Note, ClickWP have a great article on how to obtain an Akismet API key and activate the Akismet plugin in your WordPress site, I highly recommend you check it out.

Turn comments off on aged posts

Comment spam is more common on older posts than new posts due to the fact the the older posts have had time to generate a rank in search engines. This means that although your new posts can still attract spammers, it is your older, more established posts, that will attract the most WordPress comment spam.

WordPress comes with a pretty handy feature, letting you automatically disable comments on posts that have been published for a set amount of time. To do this go to Settings > Discussion, you will find the relevant controls under the “Other comment settings” section. I usually like to set my comments to be disabled after 120 days (roughly 4 months), but you can set it to what ever you like.

Make use of the comment black list

The comment black list section is a great way to discourage spammers who manually attack your blog. You can find the comment black list section on the discussions page. I would advise you to be careful of how you use this section, because if a comment matches something here, it will be automatically marked as spam and you wouldn’t want legitimate comments being marked as WordPress comment spam. This section also allows you to blacklist spammers by IP address, URL, email address, name as well as individual blacklisted words.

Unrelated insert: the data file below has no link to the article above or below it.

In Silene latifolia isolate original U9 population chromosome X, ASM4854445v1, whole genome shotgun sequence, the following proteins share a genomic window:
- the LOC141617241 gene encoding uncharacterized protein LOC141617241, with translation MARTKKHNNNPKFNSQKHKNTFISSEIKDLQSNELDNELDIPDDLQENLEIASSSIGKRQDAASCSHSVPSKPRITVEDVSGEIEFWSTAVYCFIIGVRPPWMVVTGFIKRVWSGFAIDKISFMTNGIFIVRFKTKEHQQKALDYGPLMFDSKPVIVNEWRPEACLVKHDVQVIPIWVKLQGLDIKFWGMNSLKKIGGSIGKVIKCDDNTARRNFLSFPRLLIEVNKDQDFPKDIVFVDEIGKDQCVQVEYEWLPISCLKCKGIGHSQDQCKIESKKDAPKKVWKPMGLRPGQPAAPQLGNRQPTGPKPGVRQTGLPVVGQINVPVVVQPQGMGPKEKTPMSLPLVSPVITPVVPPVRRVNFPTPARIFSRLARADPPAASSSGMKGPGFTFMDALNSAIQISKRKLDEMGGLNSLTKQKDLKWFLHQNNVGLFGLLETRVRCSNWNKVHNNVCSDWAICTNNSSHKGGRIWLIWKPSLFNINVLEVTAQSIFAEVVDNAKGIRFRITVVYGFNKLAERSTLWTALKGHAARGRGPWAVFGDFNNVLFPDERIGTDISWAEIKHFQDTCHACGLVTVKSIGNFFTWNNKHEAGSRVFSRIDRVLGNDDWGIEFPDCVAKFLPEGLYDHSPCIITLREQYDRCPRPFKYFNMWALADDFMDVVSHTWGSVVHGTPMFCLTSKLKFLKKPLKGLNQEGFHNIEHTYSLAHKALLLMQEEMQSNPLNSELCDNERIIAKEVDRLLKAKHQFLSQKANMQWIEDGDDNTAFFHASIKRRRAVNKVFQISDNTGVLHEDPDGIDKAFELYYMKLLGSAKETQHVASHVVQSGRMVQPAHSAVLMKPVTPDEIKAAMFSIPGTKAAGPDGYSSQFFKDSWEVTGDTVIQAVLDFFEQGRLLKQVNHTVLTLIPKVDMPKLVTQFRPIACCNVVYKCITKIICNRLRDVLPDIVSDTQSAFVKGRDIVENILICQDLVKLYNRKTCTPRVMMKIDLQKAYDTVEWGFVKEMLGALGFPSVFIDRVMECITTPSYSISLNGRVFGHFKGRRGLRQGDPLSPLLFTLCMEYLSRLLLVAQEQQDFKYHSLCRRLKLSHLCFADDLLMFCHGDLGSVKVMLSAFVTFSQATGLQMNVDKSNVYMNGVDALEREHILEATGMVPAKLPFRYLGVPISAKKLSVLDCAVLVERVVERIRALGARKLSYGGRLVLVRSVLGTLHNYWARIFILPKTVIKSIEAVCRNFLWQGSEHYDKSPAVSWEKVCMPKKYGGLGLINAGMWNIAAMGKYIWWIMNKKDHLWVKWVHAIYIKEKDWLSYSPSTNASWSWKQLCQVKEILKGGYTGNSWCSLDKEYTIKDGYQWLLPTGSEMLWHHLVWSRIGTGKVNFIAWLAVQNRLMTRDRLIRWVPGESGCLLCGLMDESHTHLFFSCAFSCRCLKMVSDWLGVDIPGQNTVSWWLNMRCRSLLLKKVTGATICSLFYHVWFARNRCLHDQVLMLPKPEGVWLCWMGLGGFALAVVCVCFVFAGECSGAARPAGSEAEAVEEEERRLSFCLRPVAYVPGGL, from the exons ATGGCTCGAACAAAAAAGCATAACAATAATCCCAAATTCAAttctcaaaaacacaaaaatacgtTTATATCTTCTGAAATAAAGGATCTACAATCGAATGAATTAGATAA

blacklist WordPress comment spam

The comment blacklist area can be really handy in helping to fight against WordPress comment spam, however, like I have said, use it with caution.

Hold comments for moderation